The Changing Face of Traditional Theatre in Post-Revolutionary Cuba

La Cruzada Teatral

Photo by Laurie Frederik Meer

Modern Cuba is home to an incongruous mixture of modern and traditional. Bustling, urban Havana is a remarkable contrast with the remote and isolated countryside, where many Cubans live and work.

Laurie Frederik Meer arrived in Cuba's eastern Guantanamo Province on the back of a Russian flatbed truck accompanied by twenty-four Cuban artists and theatre performers. The professor in UMD's School of Theatre, Dance, and Performance Studies conducted ethnographic field research for over two years, attached to a troupe of performing artists who trekked into the most isolated parts of Cuba's mountain terrain. These artists presented outdoor theatre that celebrated cubanía (Cuban-ness) and the beloved campesino (farmer), while at the same time questioning their traditional role in a modern Communist society.

As an anthropologist, [Dr. Laurie Frederik Meer] examines how and why particular cultures use theatre to define themselves and deal with social and ethical conflicts.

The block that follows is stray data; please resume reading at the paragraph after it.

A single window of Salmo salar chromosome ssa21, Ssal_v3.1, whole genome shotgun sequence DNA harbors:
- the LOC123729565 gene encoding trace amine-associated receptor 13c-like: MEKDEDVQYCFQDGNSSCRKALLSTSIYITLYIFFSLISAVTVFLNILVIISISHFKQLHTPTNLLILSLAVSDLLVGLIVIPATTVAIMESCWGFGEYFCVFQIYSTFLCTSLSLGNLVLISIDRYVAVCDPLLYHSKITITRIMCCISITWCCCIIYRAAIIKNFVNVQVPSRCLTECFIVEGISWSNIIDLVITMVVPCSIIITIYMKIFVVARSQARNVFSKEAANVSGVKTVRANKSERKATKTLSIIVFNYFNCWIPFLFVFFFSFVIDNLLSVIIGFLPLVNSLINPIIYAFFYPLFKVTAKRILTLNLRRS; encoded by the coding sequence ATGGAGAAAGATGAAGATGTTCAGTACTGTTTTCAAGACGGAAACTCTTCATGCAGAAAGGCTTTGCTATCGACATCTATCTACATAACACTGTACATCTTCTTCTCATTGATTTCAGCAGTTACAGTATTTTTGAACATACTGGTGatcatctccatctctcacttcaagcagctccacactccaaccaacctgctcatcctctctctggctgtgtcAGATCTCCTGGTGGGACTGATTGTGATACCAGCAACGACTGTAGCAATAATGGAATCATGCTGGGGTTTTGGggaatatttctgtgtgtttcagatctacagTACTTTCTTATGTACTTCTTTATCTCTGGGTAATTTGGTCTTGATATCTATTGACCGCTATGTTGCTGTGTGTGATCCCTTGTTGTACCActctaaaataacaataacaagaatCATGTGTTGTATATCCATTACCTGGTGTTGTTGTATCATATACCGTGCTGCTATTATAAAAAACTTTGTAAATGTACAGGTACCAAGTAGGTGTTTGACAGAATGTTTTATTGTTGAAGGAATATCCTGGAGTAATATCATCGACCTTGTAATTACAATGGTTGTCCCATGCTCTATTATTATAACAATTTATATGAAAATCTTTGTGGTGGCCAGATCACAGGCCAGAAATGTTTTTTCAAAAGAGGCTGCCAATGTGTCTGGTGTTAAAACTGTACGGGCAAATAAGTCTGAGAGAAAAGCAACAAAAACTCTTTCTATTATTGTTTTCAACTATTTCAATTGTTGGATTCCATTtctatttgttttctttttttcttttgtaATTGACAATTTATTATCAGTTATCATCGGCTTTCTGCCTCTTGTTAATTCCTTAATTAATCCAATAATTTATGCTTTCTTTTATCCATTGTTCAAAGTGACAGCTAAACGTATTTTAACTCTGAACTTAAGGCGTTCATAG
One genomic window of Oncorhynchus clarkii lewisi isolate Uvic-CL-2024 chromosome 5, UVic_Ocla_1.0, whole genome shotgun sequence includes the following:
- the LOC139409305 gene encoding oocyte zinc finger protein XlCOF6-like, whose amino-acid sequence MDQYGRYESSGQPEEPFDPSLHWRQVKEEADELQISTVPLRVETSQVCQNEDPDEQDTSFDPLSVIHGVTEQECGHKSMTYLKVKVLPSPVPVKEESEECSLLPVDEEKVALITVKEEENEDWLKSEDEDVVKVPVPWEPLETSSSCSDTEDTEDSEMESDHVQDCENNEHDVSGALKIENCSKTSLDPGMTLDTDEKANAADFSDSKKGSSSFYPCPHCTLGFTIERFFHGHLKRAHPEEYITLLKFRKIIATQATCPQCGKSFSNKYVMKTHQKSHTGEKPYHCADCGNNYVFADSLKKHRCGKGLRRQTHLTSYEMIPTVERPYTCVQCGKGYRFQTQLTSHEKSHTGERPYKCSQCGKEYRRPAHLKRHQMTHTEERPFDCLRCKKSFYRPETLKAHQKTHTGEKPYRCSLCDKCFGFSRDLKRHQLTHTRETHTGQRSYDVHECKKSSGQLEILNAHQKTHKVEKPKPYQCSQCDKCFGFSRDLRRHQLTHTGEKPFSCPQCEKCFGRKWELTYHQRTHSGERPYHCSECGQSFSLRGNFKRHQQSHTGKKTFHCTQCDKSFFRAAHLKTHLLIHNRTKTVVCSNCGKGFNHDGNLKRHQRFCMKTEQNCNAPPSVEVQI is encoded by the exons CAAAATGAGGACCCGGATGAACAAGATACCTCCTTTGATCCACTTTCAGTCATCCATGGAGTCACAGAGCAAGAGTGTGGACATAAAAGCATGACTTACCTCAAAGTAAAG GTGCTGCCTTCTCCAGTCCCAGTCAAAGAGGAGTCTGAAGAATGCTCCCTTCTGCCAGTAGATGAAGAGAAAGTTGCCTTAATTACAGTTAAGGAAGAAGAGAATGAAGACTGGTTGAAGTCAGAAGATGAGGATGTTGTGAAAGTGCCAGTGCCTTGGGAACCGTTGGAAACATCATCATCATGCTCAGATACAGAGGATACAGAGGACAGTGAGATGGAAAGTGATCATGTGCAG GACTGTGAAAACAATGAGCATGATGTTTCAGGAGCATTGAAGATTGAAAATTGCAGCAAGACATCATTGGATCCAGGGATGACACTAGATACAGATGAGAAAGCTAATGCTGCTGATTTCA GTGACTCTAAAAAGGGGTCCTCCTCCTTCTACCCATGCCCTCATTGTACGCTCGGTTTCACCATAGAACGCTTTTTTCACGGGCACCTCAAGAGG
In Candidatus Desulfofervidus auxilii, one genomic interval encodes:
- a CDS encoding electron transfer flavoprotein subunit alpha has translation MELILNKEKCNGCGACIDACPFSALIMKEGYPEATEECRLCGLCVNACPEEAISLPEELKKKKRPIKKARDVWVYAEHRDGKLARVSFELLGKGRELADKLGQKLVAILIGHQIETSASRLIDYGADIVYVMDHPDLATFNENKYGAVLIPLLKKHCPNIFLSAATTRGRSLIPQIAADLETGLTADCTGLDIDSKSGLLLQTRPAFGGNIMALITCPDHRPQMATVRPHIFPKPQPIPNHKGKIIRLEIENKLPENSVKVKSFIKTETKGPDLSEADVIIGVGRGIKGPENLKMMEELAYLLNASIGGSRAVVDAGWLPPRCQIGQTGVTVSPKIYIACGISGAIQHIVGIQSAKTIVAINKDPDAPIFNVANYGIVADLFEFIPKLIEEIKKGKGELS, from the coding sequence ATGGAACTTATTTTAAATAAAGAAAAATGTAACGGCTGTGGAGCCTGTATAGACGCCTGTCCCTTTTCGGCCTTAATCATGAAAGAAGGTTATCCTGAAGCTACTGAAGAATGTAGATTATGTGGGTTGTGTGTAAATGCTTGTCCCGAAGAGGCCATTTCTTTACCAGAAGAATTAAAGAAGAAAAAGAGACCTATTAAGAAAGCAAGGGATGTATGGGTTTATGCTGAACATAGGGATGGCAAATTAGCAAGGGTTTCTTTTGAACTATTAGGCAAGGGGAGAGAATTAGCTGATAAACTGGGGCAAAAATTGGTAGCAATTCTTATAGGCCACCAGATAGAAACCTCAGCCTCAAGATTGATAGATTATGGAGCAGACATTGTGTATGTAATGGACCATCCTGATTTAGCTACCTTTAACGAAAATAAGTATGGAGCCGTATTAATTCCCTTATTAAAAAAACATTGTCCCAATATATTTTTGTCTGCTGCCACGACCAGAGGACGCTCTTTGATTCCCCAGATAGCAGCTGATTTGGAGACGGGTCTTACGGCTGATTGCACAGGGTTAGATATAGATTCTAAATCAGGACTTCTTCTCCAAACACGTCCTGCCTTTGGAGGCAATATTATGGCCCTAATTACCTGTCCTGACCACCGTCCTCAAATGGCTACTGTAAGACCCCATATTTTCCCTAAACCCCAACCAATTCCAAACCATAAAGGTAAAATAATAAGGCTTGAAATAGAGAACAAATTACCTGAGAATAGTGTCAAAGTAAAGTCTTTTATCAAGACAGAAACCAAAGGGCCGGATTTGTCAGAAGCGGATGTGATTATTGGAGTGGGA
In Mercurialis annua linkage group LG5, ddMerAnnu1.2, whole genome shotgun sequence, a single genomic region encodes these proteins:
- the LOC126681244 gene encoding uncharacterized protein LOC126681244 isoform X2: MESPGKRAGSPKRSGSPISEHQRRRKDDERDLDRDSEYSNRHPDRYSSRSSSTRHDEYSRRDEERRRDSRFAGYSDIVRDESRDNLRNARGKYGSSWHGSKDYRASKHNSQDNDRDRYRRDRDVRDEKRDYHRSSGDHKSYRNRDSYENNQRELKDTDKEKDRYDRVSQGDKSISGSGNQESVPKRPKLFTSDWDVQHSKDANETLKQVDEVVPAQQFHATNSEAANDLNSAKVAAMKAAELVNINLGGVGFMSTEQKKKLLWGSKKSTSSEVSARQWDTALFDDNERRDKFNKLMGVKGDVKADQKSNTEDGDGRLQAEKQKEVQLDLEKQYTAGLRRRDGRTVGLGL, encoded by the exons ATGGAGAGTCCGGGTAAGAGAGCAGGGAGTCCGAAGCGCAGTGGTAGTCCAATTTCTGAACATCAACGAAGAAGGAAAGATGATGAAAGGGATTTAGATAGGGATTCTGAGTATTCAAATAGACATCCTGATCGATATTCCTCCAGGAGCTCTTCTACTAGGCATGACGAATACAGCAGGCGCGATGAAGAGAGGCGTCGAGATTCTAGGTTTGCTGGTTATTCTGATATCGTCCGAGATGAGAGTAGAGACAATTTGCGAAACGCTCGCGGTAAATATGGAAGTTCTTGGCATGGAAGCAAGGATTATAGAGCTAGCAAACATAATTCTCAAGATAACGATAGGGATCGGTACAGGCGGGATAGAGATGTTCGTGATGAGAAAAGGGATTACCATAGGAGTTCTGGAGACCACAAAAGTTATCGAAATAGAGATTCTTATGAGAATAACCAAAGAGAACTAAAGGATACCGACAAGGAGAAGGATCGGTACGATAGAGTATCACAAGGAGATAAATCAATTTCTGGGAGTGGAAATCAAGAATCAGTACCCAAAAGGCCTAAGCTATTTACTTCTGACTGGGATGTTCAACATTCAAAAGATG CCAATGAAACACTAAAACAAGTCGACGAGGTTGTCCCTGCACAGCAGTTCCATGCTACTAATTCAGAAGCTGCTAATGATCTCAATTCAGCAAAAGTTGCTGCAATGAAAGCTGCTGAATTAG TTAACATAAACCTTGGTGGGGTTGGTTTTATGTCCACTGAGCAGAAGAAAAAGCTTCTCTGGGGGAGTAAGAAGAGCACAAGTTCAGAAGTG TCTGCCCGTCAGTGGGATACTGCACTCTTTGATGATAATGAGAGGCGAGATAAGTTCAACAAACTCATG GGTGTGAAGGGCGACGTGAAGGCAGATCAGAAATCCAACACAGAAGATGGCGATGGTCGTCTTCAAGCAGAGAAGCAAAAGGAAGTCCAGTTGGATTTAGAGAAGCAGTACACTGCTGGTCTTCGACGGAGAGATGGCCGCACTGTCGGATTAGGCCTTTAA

Dr. Frederik Meer’s research focuses on culture and politics through the lens of the performing arts. As an anthropologist, she examines how and why particular cultures use theatre to define themselves and deal with social and ethical conflicts. She explores the ways Cuban people and the state use theatre arts for both propaganda purposes as well as to raise subversive questions – a possibility unique to live theatre through gesture, facial expression, humor, metaphor, and poetic nuances. By funding arts groups that represent acceptable messages, the government creates a mouthpiece to engage the people, and artists are able to reach a broader audience (as long as they are critically discreet), develop new works, and optimize their artistic contribution.

Theatre performances attract mostly Cuban audiences, even in such urban areas as Havana. But now that performances of cubanía increasingly include afrocuban religious traditions (Santería), drumming and dance, it has also become an important source of tourism revenue, boosting Cuba's impoverished economy.

In her new book, Trumpets in the Mountains, this UMD professor provides a fascinating look at Cuba's shift in national identity and its impact on performing arts. This sort of longitudinal research provides a glimpse at how the visions of this struggling nation, only 90 miles from the US, are developed, manipulated and dramatized.